On June 18, 1983, Dr. Sally Ride became the first American woman to fly in space.

Ride joined NASA in 1978, one of the first six women to be selected by NASA as astronauts. She was named a mission specialist for Space Shuttle Challenger's STS-7 mission in 1983 and flew on a second mission (STS-41G) in 1984.

After leaving NASA, Sally Ride became a physics professor and launched a variety of business ventures that would inspire the next generation of astronauts and scientists.

Early Life

Sally Ride was born in suburban Encino, California. 

As a teenager she took up tennis and within a few years was ranked 18th nationally. In 1968, she enrolled at Swarthmore College as a physics major, but she dropped out after three semesters to work on her tennis game full time. 

In 1970, Ride gave up tennis and entered Stanford University, where she took a double major in physics and English literature. Ride continued at Stanford for a PhD in physics, where her research focused on the absorption of X-rays by interstellar gas.

Tennis Racquet, Sally Ride Object Telescope, Bushnell Sky Rover, Sally Ride Object Pennant, Swarthmore, Sally Ride Object Pennant, Stanford, Sally Ride Object Astronaut Class of 1978

While at the University Ride saw an announcement that NASA was looking for young scientists to serve as mission specialists, and she immediately applied. She passed NASA's preliminary process and became one of the 208 finalists. Ride was flown to Johnson Space Center in Houston, TX for physical fitness tests, psychiatric evaluation, and personal interviews.

Three months later, Ride became one of the first six women selected as astronaut candidates. She was a part of Astronaut Group 8, which formed in 1978. Group 8 was the first to include women and astronauts of color. 

While learning to use a new space shuttle remote manipulator, Ride supported missions from Earth as backup orbit Capsule Communicator (CAPCOM) for STS-2 and prime orbit CAPCOM for STS-3.

Helmet, Aviator, Sally K. Ride Object Computer, Dead Reckoning, Sally Ride Object Boots, Flight, Sally K. Ride Object First American Woman in Space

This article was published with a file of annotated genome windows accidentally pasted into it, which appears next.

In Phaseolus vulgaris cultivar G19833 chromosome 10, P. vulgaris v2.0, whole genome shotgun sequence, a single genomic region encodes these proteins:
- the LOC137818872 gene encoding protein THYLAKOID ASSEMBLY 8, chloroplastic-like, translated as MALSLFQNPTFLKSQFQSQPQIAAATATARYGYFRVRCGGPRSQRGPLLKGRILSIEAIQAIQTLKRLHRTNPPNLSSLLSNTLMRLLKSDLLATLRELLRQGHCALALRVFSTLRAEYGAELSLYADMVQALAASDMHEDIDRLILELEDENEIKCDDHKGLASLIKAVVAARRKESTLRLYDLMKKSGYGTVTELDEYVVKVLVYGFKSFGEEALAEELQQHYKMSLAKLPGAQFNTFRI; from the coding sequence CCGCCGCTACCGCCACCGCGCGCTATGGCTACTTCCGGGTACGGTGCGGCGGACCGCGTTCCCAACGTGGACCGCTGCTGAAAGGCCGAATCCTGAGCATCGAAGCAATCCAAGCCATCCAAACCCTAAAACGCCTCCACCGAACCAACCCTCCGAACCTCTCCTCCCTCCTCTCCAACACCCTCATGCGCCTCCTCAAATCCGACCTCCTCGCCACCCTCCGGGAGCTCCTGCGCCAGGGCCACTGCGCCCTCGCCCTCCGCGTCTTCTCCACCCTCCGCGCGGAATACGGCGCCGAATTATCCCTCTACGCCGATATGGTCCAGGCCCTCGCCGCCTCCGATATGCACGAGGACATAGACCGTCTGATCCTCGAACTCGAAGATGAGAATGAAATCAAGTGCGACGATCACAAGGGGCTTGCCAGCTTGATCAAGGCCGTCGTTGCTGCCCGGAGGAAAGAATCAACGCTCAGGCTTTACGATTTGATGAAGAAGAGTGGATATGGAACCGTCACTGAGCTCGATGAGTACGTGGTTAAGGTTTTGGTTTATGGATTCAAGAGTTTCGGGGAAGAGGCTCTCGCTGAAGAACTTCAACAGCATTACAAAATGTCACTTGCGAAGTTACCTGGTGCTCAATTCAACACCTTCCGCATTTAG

In 1983, Sally Ride became the first American woman to fly in space as part of STS-7 on the Space Shuttle Challenger. She flew on a second mission, STS-41G, in 1984.

Patch, Mission, STS-7, Challenger, Sally Ride Object Story Looking Closer at Sally Ride’s Flight Jacket Story Career Keepsakes

Investigating Tragedy and Planning for the Future

After her time in space, Ride continued to work for NASA on important projects. 

In 1986, she was appointed to the Rogers Commission to investigate the causes and recommend remedies after Challenger explosion. She similarly served on a commission to investigate the loss of the Columbia crew. 

More About Ride's Work on the Rogers Commission

She also led the task force that produced a visionary strategic planning report in 1987 titled, “NASA Leadership and America’s Future in Space,” but known popularly as the Ride Report.

Career After NASA

After she retired from NASA, Sally Ride utilized her groundbreaking status to launch a variety of business ventures that would inspire the next generation of astronauts and including the website Space.com and the education organization Sally Ride Science.

More About Ride's Entrepreneurship

Curating Ride's Life

Tam O’Shaughnessy, Sally Ride’s partner in life, generously offered historians Valerie Neal and Margaret Weitekamp and archivist Patti Williams access to the papers and possessions of the first American woman in space. 

What stories, objects, and documents trace the full arc of Sally Ride’s life and represent key moments of achievement? 

Join this group as they discuss the selected objects and papers that signify Sally Ride the public figure and private person, and how Sally Ride’s story intersects with social and cultural themes of her era.  

Pin, Sally Ride Science Object Badge, Star Trek Communicator, Sally Ride Object Story Sally Ride: Women’s Firsts in Space and Politics Sally’s Night

Every June, celebrate Sally's Night to explore the wonder of our universe and shine the light on women in STEM. Attend in person events, use the Sally's Night Celebration Guide, full of activities for the whole family, to join the celebration from wherever you are, and share on social media how you #ShineLikeSally.

Plan to Celebrate